Jakob Hammer: Culinary School Insider
One of my favorite types of articles are the industry-insider sort of stuff. What do experts know that we don’t know? Unfortunately, I couldn’t get an expert this week, so I asked my friend Jakob Hammer to join me instead. (Only kidding!) Please enjoy our light-hearted conversation about the behind-the-scenes of culinary school.
Q. You recently graduated from the culinary program at SBCC, right?
How would you describe the CC culinary program?
I would say that it is a program that is extremely good at giving you the skills required to go out and pursue your own interests in culinary arts. I don’t think it necessarily has the time or budget to give you a strong, broad theoretical education, but I think the teachers are very good at teaching you how to cook and how to learn about cooking yourself, which I think is the most important thing.
Would you say you feel prepared to go out and get a job in a kitchen?
Yes, definitely. It’s really a trade program, it’s not something like the Culinary Institute of America, for instance, that is both a trade program and you’re getting a bachelor’s in culinary arts, which teaches you the history of food, the history of gastronomy, which is a different field entirely. But it’s a program that is very good at getting you to a point where you could walk into a restaurant and feel comfortable applying for a job.
What makes a successful culinary arts student?
I think you’re lucky if you’re very organized and detail-oriented, if you have a good internal clock and sense of time, a drive to work fast and stay focused. But that’s just a bonus. The most important thing is that you’re interested in and curious about food.
You’ve now worked in a number of different kitchens. What do you think people who haven’t worked in a kitchen don’t know about professional kitchens?
I think when people think of the culinary industry, they think of the people standing in front of the stove cooking your food and giving it to you when, in reality, that is the very end of the process. I would compare it to an orchestra. People may think that being a professional cook is putting together a finished plate or cooking a piece of fish or pasta and serving it to the customer. But that would be like saying the final performance of an orchestra is everything they do. It kind of ignores the practice and rehearsal and planning, all the minutiae that goes into it. I would say that running a restaurant is very similar to putting on a play every night. There’s all the work that goes into the background and at the end, the very end, your final performance is the culmination of all that effort.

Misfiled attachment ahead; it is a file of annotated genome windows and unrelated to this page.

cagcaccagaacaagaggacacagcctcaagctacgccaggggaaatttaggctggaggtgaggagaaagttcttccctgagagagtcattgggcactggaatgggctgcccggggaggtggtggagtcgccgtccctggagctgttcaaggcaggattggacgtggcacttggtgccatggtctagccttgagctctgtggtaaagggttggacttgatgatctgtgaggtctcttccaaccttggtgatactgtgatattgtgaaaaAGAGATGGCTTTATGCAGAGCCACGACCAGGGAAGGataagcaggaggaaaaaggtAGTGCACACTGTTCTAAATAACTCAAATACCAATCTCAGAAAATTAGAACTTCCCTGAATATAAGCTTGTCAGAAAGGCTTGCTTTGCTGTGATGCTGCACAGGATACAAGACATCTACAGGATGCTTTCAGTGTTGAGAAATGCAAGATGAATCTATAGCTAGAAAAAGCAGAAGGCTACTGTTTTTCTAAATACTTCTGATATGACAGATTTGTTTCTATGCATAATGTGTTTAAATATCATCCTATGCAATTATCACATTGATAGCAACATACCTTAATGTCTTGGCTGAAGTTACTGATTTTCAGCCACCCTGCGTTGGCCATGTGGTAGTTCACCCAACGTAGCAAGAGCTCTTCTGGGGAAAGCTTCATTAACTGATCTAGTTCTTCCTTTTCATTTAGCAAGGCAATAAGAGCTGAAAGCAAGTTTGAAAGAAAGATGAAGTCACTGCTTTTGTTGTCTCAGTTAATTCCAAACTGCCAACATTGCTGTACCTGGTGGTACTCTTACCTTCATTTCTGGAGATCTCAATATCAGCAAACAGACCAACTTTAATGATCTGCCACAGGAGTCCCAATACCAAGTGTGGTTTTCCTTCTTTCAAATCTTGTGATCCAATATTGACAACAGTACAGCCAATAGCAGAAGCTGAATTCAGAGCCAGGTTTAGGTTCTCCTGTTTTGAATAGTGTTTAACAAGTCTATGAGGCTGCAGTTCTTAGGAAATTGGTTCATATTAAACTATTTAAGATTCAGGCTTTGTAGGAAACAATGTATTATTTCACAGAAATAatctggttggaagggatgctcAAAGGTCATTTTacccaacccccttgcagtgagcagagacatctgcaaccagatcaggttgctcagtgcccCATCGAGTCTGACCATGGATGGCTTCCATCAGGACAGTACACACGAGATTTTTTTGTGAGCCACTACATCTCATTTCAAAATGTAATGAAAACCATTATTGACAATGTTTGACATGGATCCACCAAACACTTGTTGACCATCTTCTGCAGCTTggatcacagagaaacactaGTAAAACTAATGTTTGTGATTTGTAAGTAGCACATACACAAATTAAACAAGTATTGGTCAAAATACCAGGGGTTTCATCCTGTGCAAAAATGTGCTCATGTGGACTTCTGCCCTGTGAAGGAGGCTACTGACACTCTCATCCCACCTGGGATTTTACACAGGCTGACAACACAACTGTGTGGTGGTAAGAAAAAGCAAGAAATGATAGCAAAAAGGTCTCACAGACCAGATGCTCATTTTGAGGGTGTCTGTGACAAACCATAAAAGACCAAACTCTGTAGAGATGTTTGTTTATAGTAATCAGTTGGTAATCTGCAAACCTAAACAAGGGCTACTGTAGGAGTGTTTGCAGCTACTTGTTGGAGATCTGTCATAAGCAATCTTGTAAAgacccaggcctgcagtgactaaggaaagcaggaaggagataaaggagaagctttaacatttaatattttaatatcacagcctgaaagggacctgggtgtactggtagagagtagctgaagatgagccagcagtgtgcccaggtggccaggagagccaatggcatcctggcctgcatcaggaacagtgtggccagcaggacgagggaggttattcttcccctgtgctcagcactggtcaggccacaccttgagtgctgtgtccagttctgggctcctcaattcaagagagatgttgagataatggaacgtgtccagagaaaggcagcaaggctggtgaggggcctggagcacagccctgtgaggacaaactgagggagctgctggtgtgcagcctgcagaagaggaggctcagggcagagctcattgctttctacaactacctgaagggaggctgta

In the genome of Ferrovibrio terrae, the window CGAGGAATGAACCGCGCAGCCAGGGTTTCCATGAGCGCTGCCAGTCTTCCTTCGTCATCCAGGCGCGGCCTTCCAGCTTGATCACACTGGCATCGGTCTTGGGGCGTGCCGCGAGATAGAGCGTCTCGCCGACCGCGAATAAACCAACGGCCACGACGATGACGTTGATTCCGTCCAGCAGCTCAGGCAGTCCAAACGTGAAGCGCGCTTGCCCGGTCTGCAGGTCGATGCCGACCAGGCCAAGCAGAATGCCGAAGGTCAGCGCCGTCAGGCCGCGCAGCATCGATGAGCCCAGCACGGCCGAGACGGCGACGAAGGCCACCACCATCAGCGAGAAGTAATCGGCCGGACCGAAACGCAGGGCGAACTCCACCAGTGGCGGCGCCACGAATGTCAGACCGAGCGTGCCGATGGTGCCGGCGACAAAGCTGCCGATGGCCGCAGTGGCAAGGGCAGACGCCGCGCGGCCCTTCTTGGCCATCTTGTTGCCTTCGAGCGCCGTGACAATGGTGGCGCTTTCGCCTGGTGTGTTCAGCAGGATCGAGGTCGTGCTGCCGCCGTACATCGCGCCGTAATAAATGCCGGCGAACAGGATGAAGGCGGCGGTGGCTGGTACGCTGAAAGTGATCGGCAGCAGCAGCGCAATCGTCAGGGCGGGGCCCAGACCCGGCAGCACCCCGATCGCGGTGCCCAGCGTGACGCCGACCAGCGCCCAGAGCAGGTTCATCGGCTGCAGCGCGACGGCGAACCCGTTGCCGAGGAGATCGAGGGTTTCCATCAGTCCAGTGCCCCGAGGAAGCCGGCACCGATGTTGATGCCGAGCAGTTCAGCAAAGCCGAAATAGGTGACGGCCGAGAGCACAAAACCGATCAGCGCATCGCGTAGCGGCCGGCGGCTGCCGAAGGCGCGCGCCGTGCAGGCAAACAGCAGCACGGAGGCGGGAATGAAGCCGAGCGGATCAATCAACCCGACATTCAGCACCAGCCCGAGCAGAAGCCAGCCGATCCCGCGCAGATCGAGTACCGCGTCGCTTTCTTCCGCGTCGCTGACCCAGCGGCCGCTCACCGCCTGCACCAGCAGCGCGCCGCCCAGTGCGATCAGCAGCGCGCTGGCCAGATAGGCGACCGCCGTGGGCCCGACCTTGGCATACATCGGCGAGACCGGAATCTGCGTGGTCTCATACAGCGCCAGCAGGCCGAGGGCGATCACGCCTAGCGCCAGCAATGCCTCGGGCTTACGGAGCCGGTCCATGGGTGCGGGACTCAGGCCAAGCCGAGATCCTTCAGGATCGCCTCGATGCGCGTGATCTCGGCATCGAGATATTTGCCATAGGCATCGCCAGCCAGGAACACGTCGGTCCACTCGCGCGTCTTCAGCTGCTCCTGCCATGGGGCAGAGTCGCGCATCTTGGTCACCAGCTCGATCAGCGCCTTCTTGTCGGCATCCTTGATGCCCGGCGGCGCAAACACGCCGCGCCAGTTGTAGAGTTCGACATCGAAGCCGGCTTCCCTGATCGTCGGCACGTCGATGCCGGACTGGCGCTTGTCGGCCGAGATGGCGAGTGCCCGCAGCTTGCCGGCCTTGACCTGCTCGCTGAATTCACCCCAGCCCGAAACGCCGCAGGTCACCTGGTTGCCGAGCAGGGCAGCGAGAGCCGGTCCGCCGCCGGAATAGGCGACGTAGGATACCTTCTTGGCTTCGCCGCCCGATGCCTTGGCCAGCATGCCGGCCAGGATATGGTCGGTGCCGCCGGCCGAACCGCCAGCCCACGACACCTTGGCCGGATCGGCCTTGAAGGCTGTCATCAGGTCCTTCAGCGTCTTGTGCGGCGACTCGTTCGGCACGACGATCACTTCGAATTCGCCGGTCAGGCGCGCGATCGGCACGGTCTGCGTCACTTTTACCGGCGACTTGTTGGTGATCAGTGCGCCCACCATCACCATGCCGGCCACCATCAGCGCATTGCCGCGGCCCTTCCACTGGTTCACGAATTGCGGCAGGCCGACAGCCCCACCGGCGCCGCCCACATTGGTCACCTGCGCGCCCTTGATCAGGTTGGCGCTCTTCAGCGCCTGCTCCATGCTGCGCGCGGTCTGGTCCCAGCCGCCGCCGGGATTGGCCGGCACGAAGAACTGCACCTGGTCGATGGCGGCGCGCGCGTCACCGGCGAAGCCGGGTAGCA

Why do people think of chefs as being so cool? Is it all the tattoos?
I think people associate it with a lot of other industries that are dominated by powerful men, leaders who shout at people, and tell them what to do, and have a strong vision – and maybe that’s just the least charitable interpretation of it. But I think it has this association with very practical rugged skills and that association attracts a lot of people to it.
Is the gendered-ness of the culinary industry something you think about a lot?
I definitely think a lot about it. I think the worst parts of the culinary industry are because, as an industry, it is very protective of its own “toughness.” I’ve read accounts of women who become successful chefs, and the message becomes: Look! They put up with just as much abuse as everybody else! Isn’t that great!
Nobody should have to do that for a job, that’s awful. I think that lots of times people go into fields that are driven by passion, where you’re expected to be doing the job because of your own intrinsic enjoyment of it and because of this, I think poor treatment of employees gets swept under the rug as “just part of it.”
What else would you say attracts people to the culinary industry?
I think there’s a strong attraction to the environment, it’s very fast-paced, very performance-oriented. When you’re in the kitchen and everything is working well, it’s really fun – sort of going back to the idea of putting on a play. You also get a sense of camaraderie with the people you’re working with. It’s really hard work, but when you do it well, it’s very satisfying.
Okay, before we go, it’s time for some rapid-fire questions. Best taco in town?
Split between Tacos Pipeye and El Bajio.
Best ice cream in town?
Rori’s in Montecito. But also, I want to give a shout-out to Mangione’s Italian Ice Co. on State Street.
What is your least-favorite type of prep work?
What is the most overrated ingredient?
Avocado! In California, specifically. I like avocado, but you’re putting a big piece of fat on whatever you’re making, and dishes just don’t always need that.
You’re probably going to get hate mail for that last answer. Moving on – favorite potato chip flavor?
Salt and vinegar.
What is the most underrated seasoning?
Sometimes, I think people work way too hard not to just put a little MSG in their food. I think we’re coming full circle and people are starting to appreciate MSG again. It might even start to become overrated.
Do you think as a culinary student you have a lot in common with ballerinas? Why is everything in French?
I do think I have a lot in common with ballerinas. It is a skill that is simultaneously very physical and artistically focused – you can’t have one without the other. You have to be able to execute your vision in an extremely timely and specific manner, in order for the thing to come out correct in the end.